Hello! Who are you, what’s your job title and what do you do all day?
Hello! My name is Franzi, I just turned 28, and I was born and raised in Berlin, Germany. I’m currently a 2nd year Master student and this summer I will get my M.Sc. in Evolutionary Biology, Biodiversity and Ecology.
I started my work as an intern in the Museum für Naturkunde (Natural History Museum) Berlin after a gap year in London as an Au-‐Pair. I was pretty much the only non-‐student who has ever interned there, to my knowledge!
The same autumn I started my undergrad degree in Geology. I never really left my position at the museum during my academic career, and now I am currently writing my Master thesis on our new Tyrannosaurus rex, Tristan. I’ve always been really into teeth (my favourite things to find in field work), so my Bachelor thesis and my Master teethis (see what I did there!) were all about the upper and lower jaw of dinosaurs.
I’m currently a research assistant at the MfN and basically look at CT scans of Tristan’s skull all day. Because this is such a complete specimen (the skull is 98% complete), I want pay special attention to poorly studied parts of the jaw and because our T. rex also shows abnormalities. I have gotten a new-‐found interest in Paleopathology. It is very likely that he/she had a tumour! How cool is that?
Is your work office based? Medical based? Fieldwork based? A mixture?
A mixture! Right now I usually sit more in the office and work with medical software to look at the CT scans, but I was lucky enough to do quite a lot of field work early in my career. In 2010, I was chosen to join the Museum of the Rockies for field work in Montana. I fell in love with that state and eventually moved there for a year. Last summer (2015) the MfN took me back there, this time to the Hell Creek Formation where Tristan was found.
I worked at the Museum für Naturkunde for free for most of my time there. I started in January 2009. I am currently paid to work on the Tristan Project as a student assistant. However, I also work at the Botanical Garden Herbarium in Berlin, and I work in the International Office of my university where I supervise exchange students and organize events. So yeah, I work a lot!
Is this what you wanted to do, or did it happen by accident?
This is something I have always wanted to do since I was a little girl. Palaeontology has always been my primary interest and I still sometimes can’t believe I am actually doing it. After my A-‐levels, I took a year off to move to London. I lived there for around 14 months with a lovely family in North London where I looked after a little girl. I never wanted to work with kids to be honest, but it has made me grow up a lot. I didn’t want to go straight to university. I didn’t feel ready to dive straight into academia, so I joined the MfN as an intern and it just progressed from there.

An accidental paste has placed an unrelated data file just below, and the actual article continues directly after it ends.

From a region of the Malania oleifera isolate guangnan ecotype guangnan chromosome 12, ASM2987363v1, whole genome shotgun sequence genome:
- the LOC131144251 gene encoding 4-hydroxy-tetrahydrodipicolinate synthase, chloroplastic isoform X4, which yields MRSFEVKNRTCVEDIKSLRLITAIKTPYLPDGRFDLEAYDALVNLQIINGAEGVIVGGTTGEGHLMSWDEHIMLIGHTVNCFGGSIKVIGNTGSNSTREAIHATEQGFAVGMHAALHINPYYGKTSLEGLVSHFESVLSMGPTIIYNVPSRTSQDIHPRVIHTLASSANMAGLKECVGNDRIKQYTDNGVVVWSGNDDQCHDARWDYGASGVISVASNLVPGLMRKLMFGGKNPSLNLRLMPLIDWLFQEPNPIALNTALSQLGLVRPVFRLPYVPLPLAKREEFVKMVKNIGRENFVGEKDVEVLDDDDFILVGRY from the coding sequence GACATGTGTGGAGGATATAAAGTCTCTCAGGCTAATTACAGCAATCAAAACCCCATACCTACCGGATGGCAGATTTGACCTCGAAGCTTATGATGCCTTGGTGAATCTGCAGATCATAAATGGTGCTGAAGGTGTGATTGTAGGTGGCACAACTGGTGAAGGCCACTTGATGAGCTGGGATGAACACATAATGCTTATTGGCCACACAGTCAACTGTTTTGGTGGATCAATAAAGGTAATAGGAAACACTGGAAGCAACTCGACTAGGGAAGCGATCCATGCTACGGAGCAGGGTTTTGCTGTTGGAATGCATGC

I am the only academic in my family. I’ve been the first one to live abroad, and the first one to go to college and university. My family has never been suuuuper into what I am doing. They’re proud and think I’m the smartest girl alive, but they don’t really understand it!
My boyfriend (@protohedgehog) is also a palaeontologist. He’s currently finishing up his PhD at Imperial College, so we are both extremely busy. It is very nice to have someone who knows what you are doing though, and who isn’t rolling their eyes when you talk about dinosaurs (again)!
Is being a woman in your field unusual? What’s the gender balance like?
I think more and more women are doing vertebrate palaeontology now. It used to be very rare to actually see a woman around (and in some cases it still is). When I specialized for palaeo during my undergrad degree, I was the only woman there. However, I have always preferred to have women as my mentors, and my supervisor of the past seven years is a woman. I actively seek out other palaeo girls on Twitter and love to share my experiences with them. I would say there are still many more men in this field, but the gender balance is slowly becoming much better.
Do you do any work to communicate your science to others?
I frequently do outreach at the MfN and my university. We have something called “Long Night of Science“ and also “Long Night of Museums“ in Berlin, where twice a year, the institutions are open to the public all night. I conduct special tours, and I recently had my own little booth where I taught visitors about the diet of dinosaurs and showed them different kinds of teeth.
Because I am pretty active on Twitter and do a bit of SciComm, the British Council has actually now invited me to apply for FameLab 2016 in Germany. I’ll consider it, but I am definitely still a bit too shy for this kind of stuff. I have always primarily used Twitter to communicate with people and share things I find interesting, but nothing beats the personal contact with children and families who are interested in science. This is what I really enjoy and social media cannot really compete with that (for me personally).
I don’t have a blog, but I might start one if I get a PhD. Just to document my journey and maybe someday look at it and think “wow, you really cried a lot those three years”! During the last Society of Vertebrate Paleontology meeting in Dallas, I also live tweeted for the PLOS Paleo Twitter account.
You can follow @ohyeahfranzi on Twitter, and also find out more at